The battle scenes were a thing of meticulous beauty and one of a kind realistic approach that really engulfed the audience into feeling in the action, live and in person with a notion for sitting on the edge of your seat.

Mel's breathtaking approach to his first major motion picture was an incredible feat to be admired, with great location scouting, beautiful music that effortlessly lingers in your ears and heart that honours the sentiment of the entire movie. Braveheart is really special, it is made with love and compassion for a nation that just never got a chance. This is a classic, at over 3 hours, it is an emotional ride of betrayal, love, and an early insight into capitalism and greed that is fully captured in its simplest form, ruling the land.

Supposedly, this was the first in a long list of historical movies to be made over the next 15 years. And it is even rumoured, that Braveheart inspired Ridley Scott to direct Gladiator.

Passion of the Christ

Mel starred in numerous films after Braveheart, including Conspiracy Theory, Ransom and Payback, as well as Lethal Weapon 4 starring Jet Li, What women want and the American version of Braveheart, "The Patriot", We were soldiers and signs. All of this was to personally fund his own project, one that would never be forgotten. A film that was originally pitched to be in its entirety in ancient unspoken Aramaic and Latin, without subtitles. The language that Christ himself spoke. The movie is based on of course the last 12 hours of Jesus Christ and his resurrection. The story is one of the oldest stories in the world, cut deep into the beliefs of Catholic Mel Gibson himself, and the star Jim Caviezel, who both assured each other to create a realistic retelling of the undeniable struggle between good and evil, and the unreasonable, with once again an absolute masterpiece. Produced, funded, written and directed by Mel Gibson himself, this was a huge amount of work he had invited in, and he went straight to it with his own passion for film and religion.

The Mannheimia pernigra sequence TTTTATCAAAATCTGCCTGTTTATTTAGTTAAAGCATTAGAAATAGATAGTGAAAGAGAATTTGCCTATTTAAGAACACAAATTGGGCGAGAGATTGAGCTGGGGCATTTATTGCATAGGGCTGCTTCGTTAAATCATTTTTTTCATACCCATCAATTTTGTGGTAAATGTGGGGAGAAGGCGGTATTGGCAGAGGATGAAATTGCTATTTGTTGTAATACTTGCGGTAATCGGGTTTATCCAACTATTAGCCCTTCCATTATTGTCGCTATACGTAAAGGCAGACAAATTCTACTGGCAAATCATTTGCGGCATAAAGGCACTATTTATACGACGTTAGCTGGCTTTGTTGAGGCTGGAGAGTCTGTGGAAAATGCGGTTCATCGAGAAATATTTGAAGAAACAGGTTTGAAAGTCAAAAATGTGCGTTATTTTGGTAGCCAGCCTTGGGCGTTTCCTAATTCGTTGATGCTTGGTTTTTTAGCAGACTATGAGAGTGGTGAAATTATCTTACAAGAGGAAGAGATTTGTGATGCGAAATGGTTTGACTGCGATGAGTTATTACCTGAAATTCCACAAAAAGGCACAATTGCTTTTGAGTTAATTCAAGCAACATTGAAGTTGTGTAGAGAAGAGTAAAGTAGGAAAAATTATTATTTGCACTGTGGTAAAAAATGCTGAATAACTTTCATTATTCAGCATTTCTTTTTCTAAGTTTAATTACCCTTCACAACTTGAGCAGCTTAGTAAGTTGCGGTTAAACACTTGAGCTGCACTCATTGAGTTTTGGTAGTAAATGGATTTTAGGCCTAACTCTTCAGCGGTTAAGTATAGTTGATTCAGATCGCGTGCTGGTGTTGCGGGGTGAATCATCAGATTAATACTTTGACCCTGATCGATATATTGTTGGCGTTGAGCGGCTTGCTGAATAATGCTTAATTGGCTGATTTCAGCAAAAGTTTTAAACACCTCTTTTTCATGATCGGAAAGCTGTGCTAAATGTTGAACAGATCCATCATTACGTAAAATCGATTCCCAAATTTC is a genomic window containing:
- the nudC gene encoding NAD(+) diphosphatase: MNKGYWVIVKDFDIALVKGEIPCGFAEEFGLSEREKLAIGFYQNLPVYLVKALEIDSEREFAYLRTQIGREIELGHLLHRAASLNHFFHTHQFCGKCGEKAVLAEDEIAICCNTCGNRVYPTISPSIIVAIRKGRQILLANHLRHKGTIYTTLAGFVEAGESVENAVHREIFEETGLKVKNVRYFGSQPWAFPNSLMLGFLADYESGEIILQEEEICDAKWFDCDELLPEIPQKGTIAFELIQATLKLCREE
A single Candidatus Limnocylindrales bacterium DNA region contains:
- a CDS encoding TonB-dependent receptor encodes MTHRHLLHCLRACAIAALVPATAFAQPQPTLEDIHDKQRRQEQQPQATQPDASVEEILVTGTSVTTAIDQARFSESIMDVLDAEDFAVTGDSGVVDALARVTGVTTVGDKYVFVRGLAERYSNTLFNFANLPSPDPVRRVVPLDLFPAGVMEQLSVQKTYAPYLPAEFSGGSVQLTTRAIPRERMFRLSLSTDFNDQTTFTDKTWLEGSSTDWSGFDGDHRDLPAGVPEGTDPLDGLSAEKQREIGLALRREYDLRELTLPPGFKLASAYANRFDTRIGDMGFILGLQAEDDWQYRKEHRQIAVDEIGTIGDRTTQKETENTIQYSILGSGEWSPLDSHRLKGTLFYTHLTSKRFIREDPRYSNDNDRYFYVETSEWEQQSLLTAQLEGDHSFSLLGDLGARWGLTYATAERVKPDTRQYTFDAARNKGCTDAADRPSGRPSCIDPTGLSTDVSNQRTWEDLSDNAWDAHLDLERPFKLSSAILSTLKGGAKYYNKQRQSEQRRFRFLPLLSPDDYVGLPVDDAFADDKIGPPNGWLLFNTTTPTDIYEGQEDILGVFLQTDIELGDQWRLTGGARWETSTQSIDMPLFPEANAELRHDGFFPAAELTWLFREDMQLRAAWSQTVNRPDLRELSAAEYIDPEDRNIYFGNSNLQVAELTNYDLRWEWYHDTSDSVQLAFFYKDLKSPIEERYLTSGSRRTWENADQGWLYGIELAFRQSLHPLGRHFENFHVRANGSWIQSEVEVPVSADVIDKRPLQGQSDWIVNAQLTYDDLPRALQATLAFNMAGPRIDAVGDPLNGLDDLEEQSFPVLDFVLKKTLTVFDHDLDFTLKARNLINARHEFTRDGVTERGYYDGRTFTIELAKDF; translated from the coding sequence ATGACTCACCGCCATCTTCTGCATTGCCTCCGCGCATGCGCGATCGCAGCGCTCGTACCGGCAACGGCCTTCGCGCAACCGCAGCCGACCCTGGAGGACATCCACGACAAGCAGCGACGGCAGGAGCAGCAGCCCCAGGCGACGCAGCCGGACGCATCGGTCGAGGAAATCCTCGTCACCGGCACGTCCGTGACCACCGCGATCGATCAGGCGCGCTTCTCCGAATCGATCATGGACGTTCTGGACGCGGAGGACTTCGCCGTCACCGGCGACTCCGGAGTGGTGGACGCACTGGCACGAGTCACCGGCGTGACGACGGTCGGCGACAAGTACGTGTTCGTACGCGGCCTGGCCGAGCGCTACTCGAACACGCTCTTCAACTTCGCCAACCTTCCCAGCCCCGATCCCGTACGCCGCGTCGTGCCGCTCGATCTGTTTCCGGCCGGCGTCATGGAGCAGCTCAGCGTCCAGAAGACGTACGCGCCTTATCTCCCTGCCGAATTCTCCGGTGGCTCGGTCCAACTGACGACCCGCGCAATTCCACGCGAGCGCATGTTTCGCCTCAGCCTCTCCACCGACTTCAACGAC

Mel realised the only way to make this movie work, was to be as close to the edge as possible. And that he did, with the most monstrous scenes of human torture ever put to a commercial cinematic experience, with no holds barred in a bid to show what Christ went through for our sins, and what better way than to show the extended version. Mel reportedly lengthened the torture scenes due to the original not making the audience flinch enough. He wanted people to look away in disgust and loath the Romans who could do that to another human being. He pushed the envelope and very almost got his movie banned from ever being seen by the public unless he toned it down.